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jefa

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Posts posted by jefa


  1. It is an interesting dilemma, smac. I am not a doctor and can't really advise you on which if any NSAID you should take, but meloxicam (the generic form of Mobic) is one of the ones my rheumatologist recommended. I used to take Celebrex and I had no problems at all with it, but my doctors stopped prescribing it because of the risk of heart problems. I understand meloxicam also has some of these risks. I am now taking etalodac (Lodine SR) which acts in a similar way to Celebrex in that it is a COX-2 inhibitor. COX-2 is the form of cyclo-oxygenase which produces the prostaglandins that cause inflammation. COX-1 does not produce inflammatory prostaglandins, but does produce others that have useful effects, including some that are involved in maintaining a healthy stomach and intestinal lining. Most of the NSAIDs inhibit the production of both COX-1 and COX-2. Meloxicam does come in a suppository form which might lessen the risk of stomach bleeding. You are right in discussing the options with your doctors before making a decision.


  2. I have split this topic because the original is a couple of years old. The questions asked in it are still relevant:

    .

    How long have you been diagnosed?

    Do you feel your disease is currently progressing?

    Do you feel better now that you are on meds?

    Do you feel you have it under control?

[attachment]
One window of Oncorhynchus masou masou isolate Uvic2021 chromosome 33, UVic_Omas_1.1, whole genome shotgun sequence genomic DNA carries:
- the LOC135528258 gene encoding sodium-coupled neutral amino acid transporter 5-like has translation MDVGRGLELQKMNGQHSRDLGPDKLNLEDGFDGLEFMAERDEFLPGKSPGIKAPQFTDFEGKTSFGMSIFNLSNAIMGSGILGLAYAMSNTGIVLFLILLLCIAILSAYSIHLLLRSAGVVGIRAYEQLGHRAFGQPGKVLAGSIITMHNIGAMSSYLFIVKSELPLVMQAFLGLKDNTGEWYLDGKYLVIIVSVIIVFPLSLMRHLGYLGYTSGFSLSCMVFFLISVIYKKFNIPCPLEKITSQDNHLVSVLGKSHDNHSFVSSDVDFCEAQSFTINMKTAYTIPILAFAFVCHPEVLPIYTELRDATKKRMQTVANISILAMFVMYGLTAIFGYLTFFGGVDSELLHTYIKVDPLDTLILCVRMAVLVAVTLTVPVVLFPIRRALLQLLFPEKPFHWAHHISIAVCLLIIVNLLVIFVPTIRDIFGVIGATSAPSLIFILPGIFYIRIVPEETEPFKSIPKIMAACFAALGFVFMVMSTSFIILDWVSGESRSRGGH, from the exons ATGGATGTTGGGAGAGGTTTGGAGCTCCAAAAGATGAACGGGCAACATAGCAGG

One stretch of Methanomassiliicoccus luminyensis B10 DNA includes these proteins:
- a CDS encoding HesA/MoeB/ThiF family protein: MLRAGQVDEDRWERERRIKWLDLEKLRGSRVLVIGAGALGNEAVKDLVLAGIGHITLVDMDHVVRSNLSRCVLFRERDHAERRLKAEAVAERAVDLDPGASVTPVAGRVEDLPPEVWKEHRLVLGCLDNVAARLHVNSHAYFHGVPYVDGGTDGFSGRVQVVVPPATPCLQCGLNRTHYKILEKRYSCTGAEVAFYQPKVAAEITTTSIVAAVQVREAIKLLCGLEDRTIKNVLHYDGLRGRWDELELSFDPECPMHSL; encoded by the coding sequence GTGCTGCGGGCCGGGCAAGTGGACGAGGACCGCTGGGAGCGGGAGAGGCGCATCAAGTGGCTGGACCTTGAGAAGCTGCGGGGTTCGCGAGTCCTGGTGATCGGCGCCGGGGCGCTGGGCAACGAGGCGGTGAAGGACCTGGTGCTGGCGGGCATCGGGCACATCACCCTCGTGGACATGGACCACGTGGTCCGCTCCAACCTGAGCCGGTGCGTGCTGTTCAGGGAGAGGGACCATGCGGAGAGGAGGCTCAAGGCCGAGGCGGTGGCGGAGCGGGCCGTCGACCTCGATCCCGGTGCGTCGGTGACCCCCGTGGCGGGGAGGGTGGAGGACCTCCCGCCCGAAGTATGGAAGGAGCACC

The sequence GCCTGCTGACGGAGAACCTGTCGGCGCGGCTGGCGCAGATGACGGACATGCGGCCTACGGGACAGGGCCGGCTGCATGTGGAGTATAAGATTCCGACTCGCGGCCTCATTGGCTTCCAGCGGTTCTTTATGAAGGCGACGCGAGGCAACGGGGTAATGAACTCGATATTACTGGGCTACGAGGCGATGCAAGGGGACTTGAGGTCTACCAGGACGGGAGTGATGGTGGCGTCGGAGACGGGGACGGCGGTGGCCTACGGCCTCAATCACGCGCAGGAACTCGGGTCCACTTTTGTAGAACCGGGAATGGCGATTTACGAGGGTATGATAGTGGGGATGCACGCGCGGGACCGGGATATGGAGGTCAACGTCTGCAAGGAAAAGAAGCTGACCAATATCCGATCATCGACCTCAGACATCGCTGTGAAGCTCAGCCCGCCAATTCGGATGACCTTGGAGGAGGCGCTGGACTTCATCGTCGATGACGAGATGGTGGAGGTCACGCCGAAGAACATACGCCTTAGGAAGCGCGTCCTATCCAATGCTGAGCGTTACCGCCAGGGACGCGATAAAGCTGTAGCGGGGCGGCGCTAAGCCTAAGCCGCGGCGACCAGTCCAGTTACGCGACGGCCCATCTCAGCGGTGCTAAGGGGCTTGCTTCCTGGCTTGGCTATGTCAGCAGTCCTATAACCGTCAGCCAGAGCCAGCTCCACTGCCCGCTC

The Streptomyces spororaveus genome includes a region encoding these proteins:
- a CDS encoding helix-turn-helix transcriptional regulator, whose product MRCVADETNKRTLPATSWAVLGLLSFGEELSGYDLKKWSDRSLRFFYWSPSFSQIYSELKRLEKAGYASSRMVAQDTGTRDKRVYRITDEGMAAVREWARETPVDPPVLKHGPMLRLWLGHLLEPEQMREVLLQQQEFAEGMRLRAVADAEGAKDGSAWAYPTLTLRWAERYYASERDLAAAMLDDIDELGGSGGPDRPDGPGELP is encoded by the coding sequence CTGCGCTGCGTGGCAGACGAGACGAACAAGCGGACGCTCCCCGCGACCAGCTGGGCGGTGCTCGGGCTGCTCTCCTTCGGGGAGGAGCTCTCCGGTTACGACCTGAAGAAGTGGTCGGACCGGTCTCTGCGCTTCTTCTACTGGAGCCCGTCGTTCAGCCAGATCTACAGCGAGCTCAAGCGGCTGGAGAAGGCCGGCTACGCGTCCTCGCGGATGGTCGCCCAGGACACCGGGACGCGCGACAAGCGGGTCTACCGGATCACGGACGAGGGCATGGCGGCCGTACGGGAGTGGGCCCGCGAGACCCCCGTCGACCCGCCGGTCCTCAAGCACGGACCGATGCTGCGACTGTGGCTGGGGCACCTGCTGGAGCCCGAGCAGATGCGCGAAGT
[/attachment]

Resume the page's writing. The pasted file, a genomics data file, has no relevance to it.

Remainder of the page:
What are your main symptoms now?

    What were your main symptoms at time of diagnosis?


  3. Hi, Maria. Welcome to the ISN Sclero Forums. I am sorry to hear of your problems with muscle twitching. I do not have the problem myself, but I am sure others will share their own experiences. In the meantime, you may want to have a look at our medical pages, particularly the one on Musculoskeletal Involvement.

     

    We have another member from Finland, a lovely young lady called epasen, who will make you feel less alone, as will everyone.


  4. At my old workplace someone put a bookcase in the cafeteria for people to bring their discarded reading. The idea was that you could leave some you had read and take home some you hadn't. Pretty soon the readers caught up, so that the supply was outgrowing the case. Then we started giving the books to a local hospital.


  5. Hi, bookworm and Snowbird

    Regarding the manuka honey, our page on Digital (Finger Ulcers) gives us the following:

    NZ manuka honey wound dressing wins approval from US authority. Bee products company Comvita says its patented "advanced wound care dressing" has become the first using manuka honey for wounds and burns to receive marketing clearance from the US Food and Drug Administration. Wound-care products using the honey have become increasingly valuable, as they have also been effective against some antibiotic-resistant strains of bacteria. The New Zealand Herald. 07/25/07.


  6. Hi, Emmi. So glad to learn that you have finally beat that nasty bronchitis from the mould. I was a bit concerned about that. It sounds like your summer has been quite an adventure. Do keep us posted when finally see your doctors again. Have you tried a foam pad on top of your mattress to help cushion your ribs? I look forward to seeing you in chat again one of these days. :D